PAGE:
NS: The Jazz Ramsey Mystery Series featuring The Scent of Murder and your most recent title The Secret of Bones and the forthcoming A Trail of Lies follows Jazz Ramsey, a school administrator and dog handler, and her cadaver sidekick. We love mysteries & thrillers that feature furry protagonists. Why do dogs make the perfect sidekicks, especially when on the hunt for a killer?
KL: Well, cadaver dogs are certainly wonderful allies when it comes to nosing out crime! Human Remains Detection (HRD) dogs are trained to alert their handlers of one thing and one thing only—the scent of human decay. They are amazing dogs (and their handlers are incredible, too!) and like all dogs, they have amazing noses, far more attuned to detecting smells than people will ever be. So for the Jazz Ramsey mysteries, starting off with a cadaver dog is perfect.
As all dog owners will also tell you, dogs are also great sounding boards. Jazz frequently tells her dog, Wally, her theories and suspicions. No, he doesn’t answer back! He’s a great sidekick in that respect.
And of course, dogs are smart and fearless. What better buddy to have on your side when you’re on the hunt for a killer!
NS: There are some feminist undertones in both The Scent of Murder and The Secret of Bones from the plot itself as well as the main protagonist Jazz Ramsey, a take-charge leader who is as fearless as she is thoughtful. We kind of wish she was our best friend. What are the key ingredients to writing an unforgettable main character?
KL: Well, you certainly hit on an important one. A likable, memorable protagonist is someone we want to get to know, someone we’d like to have a cup of coffee with. That doesn’t mean we have to like that person. It does mean we want to find out what makes them tick, what’s going on in their minds.
Part of that, of course, is to make that character feel real. No one is perfect, and no reader wants to read about a character of perfect. So yeah, while Jazz has plenty of good qualities, she’s not some goddess who can do no wrong. She’s got some prejudices, especially when it comes to her boyfriend, Nick’s, mother. And in A Trail of Lies, she’s going to have to come face to face with those prejudices and make some important decisions about what kind of person she really is.
NS: You have decades of experience writing under different pen names. Despite writing in different genres, you’ve often gravitated toward mysteries. In your opinion, what makes a good mystery? What mystery genre are you most attached to – and why? What mystery genre do you think is essential for everyone to read at least once?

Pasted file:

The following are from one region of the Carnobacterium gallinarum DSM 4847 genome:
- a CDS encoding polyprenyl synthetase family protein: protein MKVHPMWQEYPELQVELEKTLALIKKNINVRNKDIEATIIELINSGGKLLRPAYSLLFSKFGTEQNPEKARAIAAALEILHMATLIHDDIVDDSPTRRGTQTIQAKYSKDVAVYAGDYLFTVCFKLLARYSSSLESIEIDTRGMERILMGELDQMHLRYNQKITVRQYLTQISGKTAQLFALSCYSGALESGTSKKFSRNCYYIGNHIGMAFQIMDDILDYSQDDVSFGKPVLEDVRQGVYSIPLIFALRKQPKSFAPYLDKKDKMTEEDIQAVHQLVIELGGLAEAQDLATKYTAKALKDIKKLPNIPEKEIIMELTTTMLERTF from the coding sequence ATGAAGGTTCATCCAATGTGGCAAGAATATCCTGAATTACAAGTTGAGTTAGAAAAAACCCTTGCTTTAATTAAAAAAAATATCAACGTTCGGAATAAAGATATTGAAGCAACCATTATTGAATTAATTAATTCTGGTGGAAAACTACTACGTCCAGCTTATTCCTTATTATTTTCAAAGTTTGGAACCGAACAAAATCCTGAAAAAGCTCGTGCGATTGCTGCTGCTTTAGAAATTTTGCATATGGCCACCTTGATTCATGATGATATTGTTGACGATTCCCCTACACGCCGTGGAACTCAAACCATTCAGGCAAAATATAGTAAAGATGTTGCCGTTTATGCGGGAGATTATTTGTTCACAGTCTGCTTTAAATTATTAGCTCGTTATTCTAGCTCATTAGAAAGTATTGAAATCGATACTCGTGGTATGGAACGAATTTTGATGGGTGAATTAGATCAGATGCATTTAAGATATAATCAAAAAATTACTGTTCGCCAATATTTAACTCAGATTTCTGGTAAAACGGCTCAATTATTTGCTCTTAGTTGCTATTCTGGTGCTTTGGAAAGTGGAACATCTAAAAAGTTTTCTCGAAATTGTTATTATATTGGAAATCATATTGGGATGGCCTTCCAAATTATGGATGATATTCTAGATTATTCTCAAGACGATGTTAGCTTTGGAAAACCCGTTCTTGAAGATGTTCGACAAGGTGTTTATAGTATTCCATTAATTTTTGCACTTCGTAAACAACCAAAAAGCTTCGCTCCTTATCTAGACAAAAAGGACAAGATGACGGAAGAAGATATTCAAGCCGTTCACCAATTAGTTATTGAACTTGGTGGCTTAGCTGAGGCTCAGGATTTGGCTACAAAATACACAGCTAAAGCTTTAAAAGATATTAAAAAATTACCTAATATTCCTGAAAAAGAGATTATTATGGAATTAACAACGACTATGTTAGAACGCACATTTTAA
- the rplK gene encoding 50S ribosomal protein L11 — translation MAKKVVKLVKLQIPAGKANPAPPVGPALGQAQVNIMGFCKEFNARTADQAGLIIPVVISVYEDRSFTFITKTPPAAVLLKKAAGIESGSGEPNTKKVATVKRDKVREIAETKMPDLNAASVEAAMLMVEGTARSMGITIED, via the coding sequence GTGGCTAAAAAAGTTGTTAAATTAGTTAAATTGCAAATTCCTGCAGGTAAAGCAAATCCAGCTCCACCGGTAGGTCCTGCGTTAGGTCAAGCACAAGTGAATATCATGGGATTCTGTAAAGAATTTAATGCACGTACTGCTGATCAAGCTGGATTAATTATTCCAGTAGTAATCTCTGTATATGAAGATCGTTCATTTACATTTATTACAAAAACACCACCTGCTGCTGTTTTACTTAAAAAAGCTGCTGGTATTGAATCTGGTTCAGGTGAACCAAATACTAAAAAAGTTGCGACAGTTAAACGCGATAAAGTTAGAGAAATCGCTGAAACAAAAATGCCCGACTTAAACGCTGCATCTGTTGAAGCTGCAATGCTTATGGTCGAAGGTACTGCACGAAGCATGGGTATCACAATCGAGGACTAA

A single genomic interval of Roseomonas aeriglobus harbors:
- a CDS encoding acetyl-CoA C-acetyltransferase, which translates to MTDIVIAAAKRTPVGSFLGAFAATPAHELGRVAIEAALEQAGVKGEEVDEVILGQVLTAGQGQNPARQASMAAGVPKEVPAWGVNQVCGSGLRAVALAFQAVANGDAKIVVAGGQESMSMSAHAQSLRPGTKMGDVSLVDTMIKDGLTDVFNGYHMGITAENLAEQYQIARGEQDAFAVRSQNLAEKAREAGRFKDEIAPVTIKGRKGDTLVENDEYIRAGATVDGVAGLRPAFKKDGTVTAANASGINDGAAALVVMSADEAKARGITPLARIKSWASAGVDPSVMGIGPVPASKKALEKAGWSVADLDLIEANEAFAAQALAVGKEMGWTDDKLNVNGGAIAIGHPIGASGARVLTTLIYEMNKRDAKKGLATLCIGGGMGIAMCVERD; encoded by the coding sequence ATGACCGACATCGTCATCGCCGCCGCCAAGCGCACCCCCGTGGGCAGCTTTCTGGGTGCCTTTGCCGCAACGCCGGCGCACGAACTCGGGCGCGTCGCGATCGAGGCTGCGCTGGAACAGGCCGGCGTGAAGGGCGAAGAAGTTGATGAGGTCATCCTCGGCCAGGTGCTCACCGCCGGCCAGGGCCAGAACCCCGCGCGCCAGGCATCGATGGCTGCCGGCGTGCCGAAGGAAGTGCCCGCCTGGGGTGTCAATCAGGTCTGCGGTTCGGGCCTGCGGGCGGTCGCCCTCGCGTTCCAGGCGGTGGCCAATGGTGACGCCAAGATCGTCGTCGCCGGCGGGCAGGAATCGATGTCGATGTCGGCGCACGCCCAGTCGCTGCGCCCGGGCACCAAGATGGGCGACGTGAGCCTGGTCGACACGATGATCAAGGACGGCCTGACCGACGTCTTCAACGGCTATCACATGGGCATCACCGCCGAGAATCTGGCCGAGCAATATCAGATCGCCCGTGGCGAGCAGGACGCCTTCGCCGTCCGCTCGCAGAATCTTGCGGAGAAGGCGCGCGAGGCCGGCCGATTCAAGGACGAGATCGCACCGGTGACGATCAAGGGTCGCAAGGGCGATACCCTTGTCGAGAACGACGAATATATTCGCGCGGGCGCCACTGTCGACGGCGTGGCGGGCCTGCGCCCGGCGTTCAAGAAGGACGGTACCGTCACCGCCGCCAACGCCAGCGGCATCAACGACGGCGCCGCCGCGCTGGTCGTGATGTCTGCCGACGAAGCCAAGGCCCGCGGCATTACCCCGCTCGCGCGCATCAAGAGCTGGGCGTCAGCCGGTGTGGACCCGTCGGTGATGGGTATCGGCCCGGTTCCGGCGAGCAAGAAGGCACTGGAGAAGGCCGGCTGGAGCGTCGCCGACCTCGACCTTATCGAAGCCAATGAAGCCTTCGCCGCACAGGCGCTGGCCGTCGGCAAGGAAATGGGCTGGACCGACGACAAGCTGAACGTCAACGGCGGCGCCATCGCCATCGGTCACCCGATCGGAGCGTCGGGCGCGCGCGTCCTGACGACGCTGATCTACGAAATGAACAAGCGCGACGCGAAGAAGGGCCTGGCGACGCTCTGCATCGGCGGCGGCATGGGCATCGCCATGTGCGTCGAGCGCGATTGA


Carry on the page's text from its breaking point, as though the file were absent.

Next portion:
KL: I’m pretty much a traditional mystery/cozy mystery person myself so of course, that’s what I think everyone should read! I’m not a fan or graphic or gory and those two sub-genres usually stay away from anything like that. As to what makes a good mystery . . . well, we talked a little bit about that already—character. Readers want characters they care about. They want to turn the pages wondering what those characters are up to, what they’re going to do next.
And of course, a challenging and interesting mystery has to be a big part of the whole thing. As a reader, I want to be surprised, I want to be kept guessing. I love the twists and turns of a mystery plot.
NS: It’s been a pretty tough year and a half for everyone due to the pandemic. What are you currently reading and/or watching to pass the time?
KL: My watching habits lately have been a little mixed-up. I adore the new “All Creatures Great and Small” series on PBS. It is so warm and charming. On the other hand, I’ve also been binging on documentaries about the ancient world, from Egypt to Pompeii. I can tell you I don’t think I will ever write about either of those places of those civilizations, yet I find it all fascinating.
NS: Who are some classic animal sidekicks in crime fiction that you love to read?
KL: Having trouble coming with anyone but Asta! Oh, my friend, Stephanie Cole, has a truffle hunting dog named Sophie in her Tuscan Cooking School mysteries. I always like to see what they’re up to. Does the hound of the Baskervilles count? I’ve read and re-read that story, and never get tired of it!
Jazz Ramsey is just getting used to the idea that her on-again-off-again beau, Nick, might actually be a permanent fixture, when she gets an alarming call in the middle of the night from his mother, Kim: there’s a dead man in her backyard. Kim has a long history of drinking and a vivid imagination, so when Jazz’s human remains detection dog, Wally, finds no evidence of a body, Jazz thinks she can breathe easy.
But when the body of a middle-aged man, Dan Mansfield, is discovered in a nearby park, and a photo of Nick and his mom is found in his pocket, Jazz has to admit that something isn’t adding up. Kim claims not to know who Dan is, but the cops find out soon enough: he’s a recently paroled convict who served thirty years for murder. And when Jazz traces his crime back to a bar fight with an antiques dealer, she ends up with more questions than answers.
Meanwhile, no one wants her poking around–not Nick’s mom, nor the Motorcycle-riding ex-con she connects to Dan, nor Nick himself, who seems worried about Jazz’s safety, but also about what she might find. But Jazz has never been one to take no for an answer, and she won’t give up now–even if it means risking her own life.
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